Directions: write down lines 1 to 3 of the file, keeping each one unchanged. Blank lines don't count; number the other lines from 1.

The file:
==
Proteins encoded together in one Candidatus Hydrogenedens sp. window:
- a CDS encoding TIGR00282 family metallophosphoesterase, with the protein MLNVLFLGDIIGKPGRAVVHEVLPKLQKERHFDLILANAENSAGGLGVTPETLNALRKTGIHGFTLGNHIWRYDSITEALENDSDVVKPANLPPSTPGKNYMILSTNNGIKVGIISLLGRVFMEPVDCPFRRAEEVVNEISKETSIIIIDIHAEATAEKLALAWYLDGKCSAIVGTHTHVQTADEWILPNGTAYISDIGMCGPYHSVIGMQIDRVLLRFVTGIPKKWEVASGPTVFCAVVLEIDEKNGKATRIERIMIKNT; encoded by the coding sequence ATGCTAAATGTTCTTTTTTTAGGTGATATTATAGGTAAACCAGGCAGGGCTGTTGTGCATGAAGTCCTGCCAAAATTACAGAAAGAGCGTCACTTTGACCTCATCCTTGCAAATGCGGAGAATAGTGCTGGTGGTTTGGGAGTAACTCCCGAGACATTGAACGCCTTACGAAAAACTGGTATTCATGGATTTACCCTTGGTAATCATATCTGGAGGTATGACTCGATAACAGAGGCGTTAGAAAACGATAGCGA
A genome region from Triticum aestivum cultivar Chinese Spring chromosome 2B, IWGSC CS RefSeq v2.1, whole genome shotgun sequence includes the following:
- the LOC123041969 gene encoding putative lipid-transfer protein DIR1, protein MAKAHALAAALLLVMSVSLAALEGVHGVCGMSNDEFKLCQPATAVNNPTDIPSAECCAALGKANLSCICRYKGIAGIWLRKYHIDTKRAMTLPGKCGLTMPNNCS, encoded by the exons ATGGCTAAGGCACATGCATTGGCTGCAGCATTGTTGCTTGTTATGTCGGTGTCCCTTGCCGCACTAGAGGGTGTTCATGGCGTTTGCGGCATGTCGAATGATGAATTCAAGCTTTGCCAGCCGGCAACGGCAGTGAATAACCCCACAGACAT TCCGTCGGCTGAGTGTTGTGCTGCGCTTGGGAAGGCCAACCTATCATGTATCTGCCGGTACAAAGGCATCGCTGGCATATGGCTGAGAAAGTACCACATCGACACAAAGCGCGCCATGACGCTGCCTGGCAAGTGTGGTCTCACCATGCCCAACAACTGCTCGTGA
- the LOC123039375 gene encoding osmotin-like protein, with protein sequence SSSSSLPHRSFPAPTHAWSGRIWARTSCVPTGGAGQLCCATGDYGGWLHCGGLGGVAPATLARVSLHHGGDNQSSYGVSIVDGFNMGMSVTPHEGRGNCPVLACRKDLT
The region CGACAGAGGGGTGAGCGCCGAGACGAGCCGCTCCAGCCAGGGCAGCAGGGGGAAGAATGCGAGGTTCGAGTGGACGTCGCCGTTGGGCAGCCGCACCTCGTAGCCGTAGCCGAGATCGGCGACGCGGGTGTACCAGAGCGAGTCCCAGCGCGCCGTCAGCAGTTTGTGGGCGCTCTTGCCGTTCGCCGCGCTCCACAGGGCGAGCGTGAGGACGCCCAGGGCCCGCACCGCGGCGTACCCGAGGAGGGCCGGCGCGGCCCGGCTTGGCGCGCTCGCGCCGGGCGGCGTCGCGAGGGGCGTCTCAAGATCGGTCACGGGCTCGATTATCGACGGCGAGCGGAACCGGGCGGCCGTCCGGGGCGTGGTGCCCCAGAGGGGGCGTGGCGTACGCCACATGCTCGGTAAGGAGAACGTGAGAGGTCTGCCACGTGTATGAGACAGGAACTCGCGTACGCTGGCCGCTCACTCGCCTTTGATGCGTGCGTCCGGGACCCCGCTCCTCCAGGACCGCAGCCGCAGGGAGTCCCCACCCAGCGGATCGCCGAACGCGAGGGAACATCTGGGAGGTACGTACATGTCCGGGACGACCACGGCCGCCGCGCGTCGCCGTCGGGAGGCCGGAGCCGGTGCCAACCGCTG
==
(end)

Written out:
Proteins encoded together in one Candidatus Hydrogenedens sp. window:
- a CDS encoding TIGR00282 family metallophosphoesterase, with the protein MLNVLFLGDIIGKPGRAVVHEVLPKLQKERHFDLILANAENSAGGLGVTPETLNALRKTGIHGFTLGNHIWRYDSITEALENDSDVVKPANLPPSTPGKNYMILSTNNGIKVGIISLLGRVFMEPVDCPFRRAEEVVNEISKETSIIIIDIHAEATAEKLALAWYLDGKCSAIVGTHTHVQTADEWILPNGTAYISDIGMCGPYHSVIGMQIDRVLLRFVTGIPKKWEVASGPTVFCAVVLEIDEKNGKATRIERIMIKNT; encoded by the coding sequence ATGCTAAATGTTCTTTTTTTAGGTGATATTATAGGTAAACCAGGCAGGGCTGTTGTGCATGAAGTCCTGCCAAAATTACAGAAAGAGCGTCACTTTGACCTCATCCTTGCAAATGCGGAGAATAGTGCTGGTGGTTTGGGAGTAACTCCCGAGACATTGAACGCCTTACGAAAAACTGGTATTCATGGATTTACCCTTGGTAATCATATCTGGAGGTATGACTCGATAACAGAGGCGTTAGAAAACGATAGCGA
A genome region from Triticum aestivum cultivar Chinese Spring chromosome 2B, IWGSC CS RefSeq v2.1, whole genome shotgun sequence includes the following: